“Motel Hell” was a horror-comedy (or, you could make a claim that it was a comedy-horror) that came out in 1980, and was a modest hit. But, as you can tell from the title of this post, I don’t think it’s received the acclaim it deserves. Its name is memorable, and sort of known, but I still think it rates a bit more attention.
The movie is about Vincent Smith, who runs a small hotel, and a successful smoked meat business, in partnership with his sister, Ida. Their home is located way out in the country, in an unspecified state. The Smith’s younger brother, Bruce, is the local town policeman. A young woman, Terry, is in a serious motorcycle accident with her boyfriend, who is reported dead. Having few other options, she decides to stay with the Smiths. Things start to get sinister, as it becomes evident that Vincent and Ida aren’t the kindly farmers they seem, and their delicious cured meats might not be 100% USDA pork….
(SPOILERS AHEAD) And now for the spoilerific recap, for those that have seen it, but are hazy on the details. We know fairly quickly in that Vincent and Ida are serial killers and cannibals. Mostly they do this by setting traps along the local highway—secretly shooting tires out, laying out literal (bear) traps, having Ida pretend to be injured by a fake car accident on the side of the road, etc. But they also occasionally get victims at their hotel—they lure swingers in, and then pretend to be into S & M to securely tie up their prey. But, they don’t kill their victims right away—instead they bury them up to their necks in a secret garden, feed them through a funnel, and then periodically kill them off and add them to the cured meat products. The family, we learn, has a long history of doing this, dating back at least to their grandmother. Vincent and Ida’s brother Bruce isn’t in on the crimes, as he ran away when he was young. The pretty Terry resists Bruce’s wooing attempts, and instead falls in love with the much older Vincent. However, love is not blind enough to overcome the revelation that Vincent is a murderous cannibal. Bruce, too, has become suspicious, and his investigation reveals that Vincent and Ida are killers. Bruce arrives in time to (eventually) kill Vincent in a chainsaw duel, while Ida is (presumably) killed by the would-be victims after they dig themselves out of the secret garden.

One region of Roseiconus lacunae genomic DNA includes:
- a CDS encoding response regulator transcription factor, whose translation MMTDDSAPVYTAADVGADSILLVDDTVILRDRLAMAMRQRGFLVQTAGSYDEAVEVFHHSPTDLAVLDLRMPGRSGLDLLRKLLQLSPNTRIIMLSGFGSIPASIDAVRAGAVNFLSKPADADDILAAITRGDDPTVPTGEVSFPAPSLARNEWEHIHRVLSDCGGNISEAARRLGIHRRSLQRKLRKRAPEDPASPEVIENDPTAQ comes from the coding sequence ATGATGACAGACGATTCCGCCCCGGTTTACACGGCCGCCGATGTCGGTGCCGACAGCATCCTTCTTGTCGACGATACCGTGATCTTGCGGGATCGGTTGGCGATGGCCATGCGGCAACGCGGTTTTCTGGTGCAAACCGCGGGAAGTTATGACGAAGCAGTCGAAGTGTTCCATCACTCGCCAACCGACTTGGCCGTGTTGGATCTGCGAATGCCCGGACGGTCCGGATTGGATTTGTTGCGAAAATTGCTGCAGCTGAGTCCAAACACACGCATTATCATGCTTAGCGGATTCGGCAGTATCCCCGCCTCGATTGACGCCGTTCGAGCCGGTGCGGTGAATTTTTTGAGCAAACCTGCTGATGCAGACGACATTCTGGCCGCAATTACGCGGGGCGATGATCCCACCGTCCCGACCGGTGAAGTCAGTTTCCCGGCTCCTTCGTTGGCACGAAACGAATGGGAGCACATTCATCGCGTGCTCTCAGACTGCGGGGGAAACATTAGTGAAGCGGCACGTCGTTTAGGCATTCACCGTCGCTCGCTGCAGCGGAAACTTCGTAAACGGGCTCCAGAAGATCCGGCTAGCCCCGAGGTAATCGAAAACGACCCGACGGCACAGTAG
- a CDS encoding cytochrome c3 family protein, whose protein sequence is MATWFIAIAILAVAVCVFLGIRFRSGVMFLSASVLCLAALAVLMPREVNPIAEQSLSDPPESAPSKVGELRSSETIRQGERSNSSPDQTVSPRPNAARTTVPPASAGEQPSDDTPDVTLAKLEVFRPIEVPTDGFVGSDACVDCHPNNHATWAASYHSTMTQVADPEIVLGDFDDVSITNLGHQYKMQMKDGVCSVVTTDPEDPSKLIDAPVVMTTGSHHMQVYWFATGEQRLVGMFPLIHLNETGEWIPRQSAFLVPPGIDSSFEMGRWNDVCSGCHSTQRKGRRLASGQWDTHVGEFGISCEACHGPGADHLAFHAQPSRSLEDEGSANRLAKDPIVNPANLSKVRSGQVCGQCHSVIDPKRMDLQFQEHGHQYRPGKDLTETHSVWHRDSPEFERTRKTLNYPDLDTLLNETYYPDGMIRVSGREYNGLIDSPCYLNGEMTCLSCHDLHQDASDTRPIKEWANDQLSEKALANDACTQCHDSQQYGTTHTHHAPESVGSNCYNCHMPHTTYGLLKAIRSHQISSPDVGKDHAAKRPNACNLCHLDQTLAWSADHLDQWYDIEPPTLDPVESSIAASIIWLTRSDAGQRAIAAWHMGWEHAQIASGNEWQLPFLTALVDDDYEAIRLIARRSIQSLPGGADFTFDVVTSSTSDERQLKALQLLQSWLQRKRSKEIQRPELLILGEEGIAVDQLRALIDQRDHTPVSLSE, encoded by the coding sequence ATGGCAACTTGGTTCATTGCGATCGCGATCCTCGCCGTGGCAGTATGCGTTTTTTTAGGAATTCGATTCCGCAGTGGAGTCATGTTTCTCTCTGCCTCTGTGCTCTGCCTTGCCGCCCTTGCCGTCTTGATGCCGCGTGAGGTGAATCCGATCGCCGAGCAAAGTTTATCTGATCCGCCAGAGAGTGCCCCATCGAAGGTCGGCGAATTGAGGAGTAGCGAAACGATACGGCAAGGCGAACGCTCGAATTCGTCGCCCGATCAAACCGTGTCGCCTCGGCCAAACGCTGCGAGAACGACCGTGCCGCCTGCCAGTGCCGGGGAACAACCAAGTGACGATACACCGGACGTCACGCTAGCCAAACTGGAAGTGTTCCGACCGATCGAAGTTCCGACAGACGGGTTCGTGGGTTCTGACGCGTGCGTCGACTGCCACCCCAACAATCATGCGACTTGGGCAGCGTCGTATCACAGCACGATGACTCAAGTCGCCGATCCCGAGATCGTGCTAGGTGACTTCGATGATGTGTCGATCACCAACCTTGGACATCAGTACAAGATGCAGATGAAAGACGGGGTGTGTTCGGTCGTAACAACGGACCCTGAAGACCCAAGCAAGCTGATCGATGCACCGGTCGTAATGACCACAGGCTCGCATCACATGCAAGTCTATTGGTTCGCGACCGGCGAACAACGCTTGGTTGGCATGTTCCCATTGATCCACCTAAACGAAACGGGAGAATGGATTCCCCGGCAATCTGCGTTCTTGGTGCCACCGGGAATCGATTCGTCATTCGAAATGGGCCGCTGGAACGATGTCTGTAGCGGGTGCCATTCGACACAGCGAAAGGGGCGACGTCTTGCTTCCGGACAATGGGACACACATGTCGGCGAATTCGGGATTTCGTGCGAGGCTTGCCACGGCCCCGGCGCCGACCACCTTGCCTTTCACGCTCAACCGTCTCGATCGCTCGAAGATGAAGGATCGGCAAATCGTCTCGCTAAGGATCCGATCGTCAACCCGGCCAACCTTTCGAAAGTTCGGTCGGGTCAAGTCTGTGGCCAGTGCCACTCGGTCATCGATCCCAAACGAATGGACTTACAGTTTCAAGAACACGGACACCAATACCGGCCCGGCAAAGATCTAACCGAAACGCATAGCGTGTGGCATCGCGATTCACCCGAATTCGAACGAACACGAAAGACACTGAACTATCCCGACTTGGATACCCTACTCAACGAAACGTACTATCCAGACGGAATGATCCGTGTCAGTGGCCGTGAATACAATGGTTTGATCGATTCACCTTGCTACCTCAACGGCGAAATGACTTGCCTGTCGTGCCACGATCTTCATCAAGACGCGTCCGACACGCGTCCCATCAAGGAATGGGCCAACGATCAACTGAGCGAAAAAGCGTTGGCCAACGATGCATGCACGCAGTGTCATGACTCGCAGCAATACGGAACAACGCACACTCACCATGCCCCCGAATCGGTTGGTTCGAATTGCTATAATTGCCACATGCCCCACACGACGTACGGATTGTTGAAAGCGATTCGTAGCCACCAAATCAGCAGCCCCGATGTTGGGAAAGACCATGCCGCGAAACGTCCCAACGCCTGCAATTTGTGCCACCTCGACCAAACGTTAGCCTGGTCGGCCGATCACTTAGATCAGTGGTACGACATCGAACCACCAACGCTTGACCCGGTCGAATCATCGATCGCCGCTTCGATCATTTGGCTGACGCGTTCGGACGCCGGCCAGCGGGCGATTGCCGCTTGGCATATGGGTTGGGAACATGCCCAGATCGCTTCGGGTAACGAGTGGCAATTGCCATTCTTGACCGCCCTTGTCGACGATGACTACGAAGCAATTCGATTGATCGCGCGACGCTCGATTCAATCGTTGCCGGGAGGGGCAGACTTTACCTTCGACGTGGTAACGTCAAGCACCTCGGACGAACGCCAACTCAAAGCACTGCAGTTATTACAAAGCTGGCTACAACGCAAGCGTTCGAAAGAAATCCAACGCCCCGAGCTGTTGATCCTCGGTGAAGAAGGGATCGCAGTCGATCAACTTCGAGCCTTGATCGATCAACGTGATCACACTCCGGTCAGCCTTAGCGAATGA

“Motel Hell” is obviously a parody of horror films. Most notably, of course, of “Texas Chainsaw Massacre” (1974), which both feature bizarre families, cannibalism, and the chainsaw as a featured weapon. There’s probably also a nod to 1960’s “Psycho,” since both feature crazy murderers who run small, isolated motels. And, in general, the Smith’s hypocritical religious moralizing, and prudish disdain for modern and alternative sexuality, are clearly typical horror themes. Also, when the secret garden victims dig out and go after the Smiths, the imitation of George Romero’s slow zombies is pretty easy to see, as they advance, moaning mindlessly, on their attackers. (You could argue that this is unrealistic, and it probably is, but on the other hand, being buried for days, and fed only through a tube, probably would be physically and psychologically traumatic.)
Several underlying themes and philosophies can be seen, starting with a definite environmental/hippie-type theme. Vincent’s meat is proudly billed as chemical and preservative free. Ida is an herbalist, who heals Terry injuries using these alternative substances. Even though they’re purportedly Christians, as they watch the programs of and attend the church run by Wolfman Jack’s character, Vincent at one point worries about the karmic implications of what they’re doing to the human victims. And this is less hippy-ish, but Vincent seems like a Malthusian in philosophy. His justification for killing and cannibalizing people is that there’s too much overpopulation, and not enough food for everyone. (Kind of an update on Swift’s “A Modest Proposal.”) Finally, I was struck by Vincent’s pride in he and Ida’s tricks and traps to acquire victims. He thinks they are creative, and even artistic. Kidnapping as art—don’t think that even the most extreme performance artist has gone that far!